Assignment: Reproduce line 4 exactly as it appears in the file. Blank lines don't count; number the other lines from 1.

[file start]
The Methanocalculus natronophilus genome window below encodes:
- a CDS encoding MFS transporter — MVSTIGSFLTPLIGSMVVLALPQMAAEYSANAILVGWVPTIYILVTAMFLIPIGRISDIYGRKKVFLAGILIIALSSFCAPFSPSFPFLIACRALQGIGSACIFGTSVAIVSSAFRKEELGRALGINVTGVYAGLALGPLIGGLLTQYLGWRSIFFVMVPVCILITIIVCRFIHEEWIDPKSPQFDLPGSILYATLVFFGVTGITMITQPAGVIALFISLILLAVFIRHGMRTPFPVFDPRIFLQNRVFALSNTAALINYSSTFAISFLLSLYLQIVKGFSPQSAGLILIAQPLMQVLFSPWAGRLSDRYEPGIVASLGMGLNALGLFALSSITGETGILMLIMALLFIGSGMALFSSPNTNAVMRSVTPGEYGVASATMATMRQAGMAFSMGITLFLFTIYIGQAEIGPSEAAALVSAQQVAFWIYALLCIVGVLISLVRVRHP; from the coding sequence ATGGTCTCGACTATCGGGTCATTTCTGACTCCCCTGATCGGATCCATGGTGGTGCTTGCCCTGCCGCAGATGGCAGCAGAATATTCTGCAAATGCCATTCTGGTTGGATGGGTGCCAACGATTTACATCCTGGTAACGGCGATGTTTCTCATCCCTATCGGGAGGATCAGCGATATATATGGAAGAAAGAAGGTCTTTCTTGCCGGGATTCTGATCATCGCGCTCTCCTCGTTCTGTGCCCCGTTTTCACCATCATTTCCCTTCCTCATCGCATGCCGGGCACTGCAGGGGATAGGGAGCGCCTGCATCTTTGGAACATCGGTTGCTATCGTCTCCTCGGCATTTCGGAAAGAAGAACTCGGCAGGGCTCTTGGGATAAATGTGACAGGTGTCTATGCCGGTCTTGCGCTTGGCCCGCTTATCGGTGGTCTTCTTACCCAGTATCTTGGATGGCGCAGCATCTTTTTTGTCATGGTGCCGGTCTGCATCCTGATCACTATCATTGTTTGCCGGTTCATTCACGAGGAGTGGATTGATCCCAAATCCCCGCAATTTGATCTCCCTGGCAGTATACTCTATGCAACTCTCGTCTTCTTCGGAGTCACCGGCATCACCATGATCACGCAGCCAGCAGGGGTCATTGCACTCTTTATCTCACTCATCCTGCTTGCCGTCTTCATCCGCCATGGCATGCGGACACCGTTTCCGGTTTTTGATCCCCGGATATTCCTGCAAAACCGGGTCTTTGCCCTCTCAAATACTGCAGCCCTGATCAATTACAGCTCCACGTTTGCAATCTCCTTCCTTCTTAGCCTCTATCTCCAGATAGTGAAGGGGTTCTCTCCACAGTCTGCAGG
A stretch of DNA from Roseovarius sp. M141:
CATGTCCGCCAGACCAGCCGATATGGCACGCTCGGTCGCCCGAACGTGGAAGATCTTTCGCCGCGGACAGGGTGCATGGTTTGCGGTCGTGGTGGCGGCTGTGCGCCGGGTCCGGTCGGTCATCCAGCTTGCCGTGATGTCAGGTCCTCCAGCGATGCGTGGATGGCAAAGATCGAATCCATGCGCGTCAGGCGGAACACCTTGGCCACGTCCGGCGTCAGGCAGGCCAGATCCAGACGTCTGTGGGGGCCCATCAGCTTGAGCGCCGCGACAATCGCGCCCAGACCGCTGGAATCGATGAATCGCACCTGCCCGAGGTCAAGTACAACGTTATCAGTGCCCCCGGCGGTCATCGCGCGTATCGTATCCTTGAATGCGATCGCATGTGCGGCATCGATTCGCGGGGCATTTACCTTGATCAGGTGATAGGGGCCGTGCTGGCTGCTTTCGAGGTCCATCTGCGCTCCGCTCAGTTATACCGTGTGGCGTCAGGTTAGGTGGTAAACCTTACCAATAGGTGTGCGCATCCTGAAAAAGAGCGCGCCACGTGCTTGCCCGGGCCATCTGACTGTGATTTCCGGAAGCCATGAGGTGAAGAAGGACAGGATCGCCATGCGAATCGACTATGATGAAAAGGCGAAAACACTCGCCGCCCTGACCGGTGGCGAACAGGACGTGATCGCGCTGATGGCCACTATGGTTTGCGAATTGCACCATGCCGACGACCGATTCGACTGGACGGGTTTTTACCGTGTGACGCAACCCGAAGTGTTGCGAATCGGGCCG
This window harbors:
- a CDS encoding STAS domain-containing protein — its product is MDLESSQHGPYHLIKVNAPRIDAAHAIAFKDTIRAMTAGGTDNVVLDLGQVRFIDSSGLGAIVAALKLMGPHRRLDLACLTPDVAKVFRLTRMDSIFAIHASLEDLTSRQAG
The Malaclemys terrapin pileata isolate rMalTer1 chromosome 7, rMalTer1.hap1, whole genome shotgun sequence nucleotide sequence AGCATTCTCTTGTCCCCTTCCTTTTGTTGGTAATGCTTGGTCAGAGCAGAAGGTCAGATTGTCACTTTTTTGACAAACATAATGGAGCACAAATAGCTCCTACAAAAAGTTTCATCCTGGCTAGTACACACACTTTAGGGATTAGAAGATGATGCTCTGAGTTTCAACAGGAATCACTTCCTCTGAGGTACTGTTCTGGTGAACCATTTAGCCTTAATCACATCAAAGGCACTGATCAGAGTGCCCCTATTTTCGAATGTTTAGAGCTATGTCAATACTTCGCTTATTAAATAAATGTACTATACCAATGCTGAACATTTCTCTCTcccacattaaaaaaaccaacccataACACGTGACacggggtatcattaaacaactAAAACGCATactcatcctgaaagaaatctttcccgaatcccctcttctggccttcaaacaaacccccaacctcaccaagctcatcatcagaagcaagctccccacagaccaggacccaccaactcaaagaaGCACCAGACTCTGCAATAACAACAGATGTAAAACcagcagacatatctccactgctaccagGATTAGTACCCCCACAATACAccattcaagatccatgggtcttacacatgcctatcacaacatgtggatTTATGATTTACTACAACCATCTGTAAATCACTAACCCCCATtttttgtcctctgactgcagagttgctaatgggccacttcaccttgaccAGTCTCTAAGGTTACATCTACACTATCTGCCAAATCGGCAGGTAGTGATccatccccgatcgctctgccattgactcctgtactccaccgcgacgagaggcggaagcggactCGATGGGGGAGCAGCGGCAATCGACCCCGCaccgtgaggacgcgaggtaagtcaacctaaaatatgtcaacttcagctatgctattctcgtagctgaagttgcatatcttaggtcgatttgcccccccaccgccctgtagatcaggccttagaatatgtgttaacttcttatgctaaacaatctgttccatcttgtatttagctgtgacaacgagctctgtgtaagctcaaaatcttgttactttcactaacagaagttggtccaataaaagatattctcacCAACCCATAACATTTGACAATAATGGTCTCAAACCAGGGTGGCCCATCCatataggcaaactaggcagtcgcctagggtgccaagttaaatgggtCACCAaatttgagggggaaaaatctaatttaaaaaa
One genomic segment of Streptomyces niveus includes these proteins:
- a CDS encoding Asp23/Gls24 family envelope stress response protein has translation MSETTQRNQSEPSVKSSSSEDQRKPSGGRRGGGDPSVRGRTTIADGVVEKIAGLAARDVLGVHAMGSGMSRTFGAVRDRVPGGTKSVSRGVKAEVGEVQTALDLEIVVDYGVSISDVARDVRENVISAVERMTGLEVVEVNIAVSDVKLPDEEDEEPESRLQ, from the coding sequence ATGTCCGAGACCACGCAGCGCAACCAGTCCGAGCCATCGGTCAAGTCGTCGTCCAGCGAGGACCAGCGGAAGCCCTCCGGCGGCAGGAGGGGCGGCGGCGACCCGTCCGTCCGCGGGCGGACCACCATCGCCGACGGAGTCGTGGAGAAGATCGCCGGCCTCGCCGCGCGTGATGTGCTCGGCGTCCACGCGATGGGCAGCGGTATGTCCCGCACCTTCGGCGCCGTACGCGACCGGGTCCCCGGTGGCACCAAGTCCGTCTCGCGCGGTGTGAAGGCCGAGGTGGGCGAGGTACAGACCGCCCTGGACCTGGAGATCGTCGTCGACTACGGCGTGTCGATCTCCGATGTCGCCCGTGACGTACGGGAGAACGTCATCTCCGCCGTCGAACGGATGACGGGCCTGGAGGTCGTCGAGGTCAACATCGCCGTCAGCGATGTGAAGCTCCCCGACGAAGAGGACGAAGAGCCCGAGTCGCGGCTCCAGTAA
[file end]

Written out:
CATGTCCGCCAGACCAGCCGATATGGCACGCTCGGTCGCCCGAACGTGGAAGATCTTTCGCCGCGGACAGGGTGCATGGTTTGCGGTCGTGGTGGCGGCTGTGCGCCGGGTCCGGTCGGTCATCCAGCTTGCCGTGATGTCAGGTCCTCCAGCGATGCGTGGATGGCAAAGATCGAATCCATGCGCGTCAGGCGGAACACCTTGGCCACGTCCGGCGTCAGGCAGGCCAGATCCAGACGTCTGTGGGGGCCCATCAGCTTGAGCGCCGCGACAATCGCGCCCAGACCGCTGGAATCGATGAATCGCACCTGCCCGAGGTCAAGTACAACGTTATCAGTGCCCCCGGCGGTCATCGCGCGTATCGTATCCTTGAATGCGATCGCATGTGCGGCATCGATTCGCGGGGCATTTACCTTGATCAGGTGATAGGGGCCGTGCTGGCTGCTTTCGAGGTCCATCTGCGCTCCGCTCAGTTATACCGTGTGGCGTCAGGTTAGGTGGTAAACCTTACCAATAGGTGTGCGCATCCTGAAAAAGAGCGCGCCACGTGCTTGCCCGGGCCATCTGACTGTGATTTCCGGAAGCCATGAGGTGAAGAAGGACAGGATCGCCATGCGAATCGACTATGATGAAAAGGCGAAAACACTCGCCGCCCTGACCGGTGGCGAACAGGACGTGATCGCGCTGATGGCCACTATGGTTTGCGAATTGCACCATGCCGACGACCGATTCGACTGGACGGGTTTTTACCGTGTGACGCAACCCGAAGTGTTGCGAATCGGGCCG